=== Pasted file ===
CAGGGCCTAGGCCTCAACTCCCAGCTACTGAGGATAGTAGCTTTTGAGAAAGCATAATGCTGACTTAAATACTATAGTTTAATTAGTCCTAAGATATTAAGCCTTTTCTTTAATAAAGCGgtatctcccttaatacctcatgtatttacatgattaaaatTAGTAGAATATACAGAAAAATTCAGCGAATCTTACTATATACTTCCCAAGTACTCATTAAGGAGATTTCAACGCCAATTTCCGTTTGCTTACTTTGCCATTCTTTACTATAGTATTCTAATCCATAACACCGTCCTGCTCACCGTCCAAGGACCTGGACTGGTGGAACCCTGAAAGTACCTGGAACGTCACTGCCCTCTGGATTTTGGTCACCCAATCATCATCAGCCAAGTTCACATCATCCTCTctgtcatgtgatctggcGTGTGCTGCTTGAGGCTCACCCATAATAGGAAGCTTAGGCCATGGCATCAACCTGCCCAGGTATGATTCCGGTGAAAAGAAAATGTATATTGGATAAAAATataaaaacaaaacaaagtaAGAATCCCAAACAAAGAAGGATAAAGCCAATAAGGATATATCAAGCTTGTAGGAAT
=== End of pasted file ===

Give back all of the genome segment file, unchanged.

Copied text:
CAGGGCCTAGGCCTCAACTCCCAGCTACTGAGGATAGTAGCTTTTGAGAAAGCATAATGCTGACTTAAATACTATAGTTTAATTAGTCCTAAGATATTAAGCCTTTTCTTTAATAAAGCGgtatctcccttaatacctcatgtatttacatgattaaaatTAGTAGAATATACAGAAAAATTCAGCGAATCTTACTATATACTTCCCAAGTACTCATTAAGGAGATTTCAACGCCAATTTCCGTTTGCTTACTTTGCCATTCTTTACTATAGTATTCTAATCCATAACACCGTCCTGCTCACCGTCCAAGGACCTGGACTGGTGGAACCCTGAAAGTACCTGGAACGTCACTGCCCTCTGGATTTTGGTCACCCAATCATCATCAGCCAAGTTCACATCATCCTCTctgtcatgtgatctggcGTGTGCTGCTTGAGGCTCACCCATAATAGGAAGCTTAGGCCATGGCATCAACCTGCCCAGGTATGATTCCGGTGAAAAGAAAATGTATATTGGATAAAAATataaaaacaaaacaaagtaAGAATCCCAAACAAAGAAGGATAAAGCCAATAAGGATATATCAAGCTTGTAGGAAT